Time and time again, new journalists are told to market themselves and make a brand for themselves. The new media heroes of the day have all done it — Nate Silver and fivethirtyeight, Andrew Sullivan and The Daily Dish, Brian Stelter and TVNewser, Matt Thompson, Kat Chow, Touré, Danyel Smith — the list goes on. Sometimes, though, all you need is a static site to tell people who you are and what you do — a personal, or portfolio site with contact info and...

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  • Clay Johnson on creative technologists, designing with empathy and news as a community service

    The Lab’s profiles are Q&As with smart people who are shaping the future of media. Follow the series. In many ways, Clay Johnson is a force of nature. He is best known as the co-founder of Blue State Digital,  his book — “The Information Diet: A Case for Conscious Consumption” — and as a full-throated advocate  for open source information in the federal government. In fact, meeting and befriending Clay was the highlight of my trip to Webstock in February. Formerly,...

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  • A journalist's beginner guide to code and web proficiency

    It's really easy to make it through journalism school without picking up a stitch of coding knowledge. But you know this already. Hacker journalists have written article after blog post about how the new crop of journalists needs to sit down, plug in and plain learn the essentials of the web. Well, some of us are listening. [sc:pull-right pulltext="All you need is a computer, the Internet and the will power to add some new abilities...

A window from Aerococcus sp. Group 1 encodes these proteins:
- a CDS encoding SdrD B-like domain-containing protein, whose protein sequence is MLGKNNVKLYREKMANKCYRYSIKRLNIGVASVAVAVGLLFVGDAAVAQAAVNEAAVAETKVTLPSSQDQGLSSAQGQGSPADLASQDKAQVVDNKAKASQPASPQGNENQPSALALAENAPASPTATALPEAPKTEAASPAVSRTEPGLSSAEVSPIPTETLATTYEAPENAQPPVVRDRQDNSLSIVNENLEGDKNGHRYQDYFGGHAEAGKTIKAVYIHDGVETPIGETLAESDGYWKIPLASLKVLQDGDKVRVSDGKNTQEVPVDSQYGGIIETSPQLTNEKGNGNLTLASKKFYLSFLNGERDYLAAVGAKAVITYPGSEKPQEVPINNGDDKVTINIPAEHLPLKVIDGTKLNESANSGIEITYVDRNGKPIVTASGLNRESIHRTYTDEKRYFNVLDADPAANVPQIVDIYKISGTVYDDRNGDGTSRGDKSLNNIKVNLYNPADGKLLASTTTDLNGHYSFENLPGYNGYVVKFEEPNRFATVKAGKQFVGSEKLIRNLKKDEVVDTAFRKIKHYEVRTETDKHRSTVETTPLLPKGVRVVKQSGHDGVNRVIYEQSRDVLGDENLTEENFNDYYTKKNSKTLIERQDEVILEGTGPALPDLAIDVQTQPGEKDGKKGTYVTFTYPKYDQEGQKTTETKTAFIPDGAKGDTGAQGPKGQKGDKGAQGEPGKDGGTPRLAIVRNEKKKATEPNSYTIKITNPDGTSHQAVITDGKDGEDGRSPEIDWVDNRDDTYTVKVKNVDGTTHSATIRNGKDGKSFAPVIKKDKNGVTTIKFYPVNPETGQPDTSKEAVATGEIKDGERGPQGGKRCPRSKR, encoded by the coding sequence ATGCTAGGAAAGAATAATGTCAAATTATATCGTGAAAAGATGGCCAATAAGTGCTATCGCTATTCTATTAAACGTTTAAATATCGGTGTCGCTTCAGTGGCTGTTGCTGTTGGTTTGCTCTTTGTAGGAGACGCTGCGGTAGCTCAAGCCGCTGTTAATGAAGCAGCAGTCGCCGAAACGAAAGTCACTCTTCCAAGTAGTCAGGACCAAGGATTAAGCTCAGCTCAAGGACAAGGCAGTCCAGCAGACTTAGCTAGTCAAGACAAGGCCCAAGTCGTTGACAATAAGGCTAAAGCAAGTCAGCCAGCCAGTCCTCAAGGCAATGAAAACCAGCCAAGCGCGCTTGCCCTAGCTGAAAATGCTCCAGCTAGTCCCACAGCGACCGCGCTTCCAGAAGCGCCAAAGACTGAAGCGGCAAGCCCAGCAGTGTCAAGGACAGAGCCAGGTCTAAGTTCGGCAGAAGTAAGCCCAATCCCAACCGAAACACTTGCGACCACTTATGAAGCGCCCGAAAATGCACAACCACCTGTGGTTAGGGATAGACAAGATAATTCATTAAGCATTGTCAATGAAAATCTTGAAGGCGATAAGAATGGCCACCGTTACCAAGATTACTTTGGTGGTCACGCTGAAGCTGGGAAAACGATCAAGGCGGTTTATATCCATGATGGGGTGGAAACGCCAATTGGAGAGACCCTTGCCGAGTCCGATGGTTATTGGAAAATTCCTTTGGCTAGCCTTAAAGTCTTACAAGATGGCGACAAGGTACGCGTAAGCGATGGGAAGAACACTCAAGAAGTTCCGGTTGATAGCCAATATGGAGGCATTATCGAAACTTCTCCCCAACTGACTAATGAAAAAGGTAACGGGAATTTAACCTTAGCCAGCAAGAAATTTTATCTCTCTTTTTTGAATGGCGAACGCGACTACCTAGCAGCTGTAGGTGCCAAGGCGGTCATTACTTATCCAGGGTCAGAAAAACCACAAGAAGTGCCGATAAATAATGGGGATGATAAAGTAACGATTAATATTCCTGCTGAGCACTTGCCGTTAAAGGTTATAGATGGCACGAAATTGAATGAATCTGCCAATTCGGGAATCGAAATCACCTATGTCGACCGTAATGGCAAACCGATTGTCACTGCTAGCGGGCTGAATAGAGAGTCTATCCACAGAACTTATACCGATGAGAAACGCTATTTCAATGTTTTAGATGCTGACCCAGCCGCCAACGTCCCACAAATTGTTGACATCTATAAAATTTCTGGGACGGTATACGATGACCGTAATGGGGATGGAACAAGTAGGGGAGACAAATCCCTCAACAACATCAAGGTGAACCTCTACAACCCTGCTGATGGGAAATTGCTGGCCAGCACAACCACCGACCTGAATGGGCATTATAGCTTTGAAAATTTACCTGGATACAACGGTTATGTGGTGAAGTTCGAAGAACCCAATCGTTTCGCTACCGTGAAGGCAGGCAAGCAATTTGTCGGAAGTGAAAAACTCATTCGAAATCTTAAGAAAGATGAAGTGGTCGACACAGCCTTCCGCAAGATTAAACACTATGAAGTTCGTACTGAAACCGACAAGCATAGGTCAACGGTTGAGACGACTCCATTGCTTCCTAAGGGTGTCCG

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  • TimlineJS deployed more than 1,500 times, new features

    In March the Knight Lab released TimelineJS. By June, journalists around the world had picked it up and used it to tell some of the biggest stories in the country. All told, more than 1,500 sites have used the technology. With all that adoption TimelineJS’s developer, Zach Wise, has added new features, resources, and even a new license that hopefully makes TimelineJS available to even more people. First, a quick overview new features: Languages — TimelineJS...

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  • TimelineJS picked up by storytellers worldwide, some examples

    Back in March the Knight Lab partnered with Medill Associate Professor Zach Wise (a former staffer at The New York Times and part of a Pulitzer Prize-winning team at the Las Vegas Sun) to launch a product that was then known as Timeline. In the 2.5 months since the launch, Timeline has grown and adapted to user needs and the marketplace. For starters, the name changed from Timeline to Timeline JS – a move that...

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  • Journalists begin adopting TimelineJS

    About three weeks ago the Knight Lab introduced Timeline – a tool that enables journalists to quickly and easily create good-looking, interactive timelines. Word of Timeline slipped out a few days before we formally announced the product on Twitter on March 21 and followed up with a press release on March 23. A week later Twitter feedback made it clear that Timeline’s developer and Medill faculty member Zach Wise had created something particularly useful. Links...

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  • New tool: An easy way to build attractive timelines

    Timelines are a great tool for drawing readers into stories and the Knight Lab is pleased to introduce a great tool for creating them. Our timeline builder was created by Zach Wise, who last year joined the Medill faculty from the New York Times.   In teaching students to deploy timelines, Wise found there wasn’t a satisfactory tool that met current needs.  Working with the Knight Lab, he created one of his own and it’s now...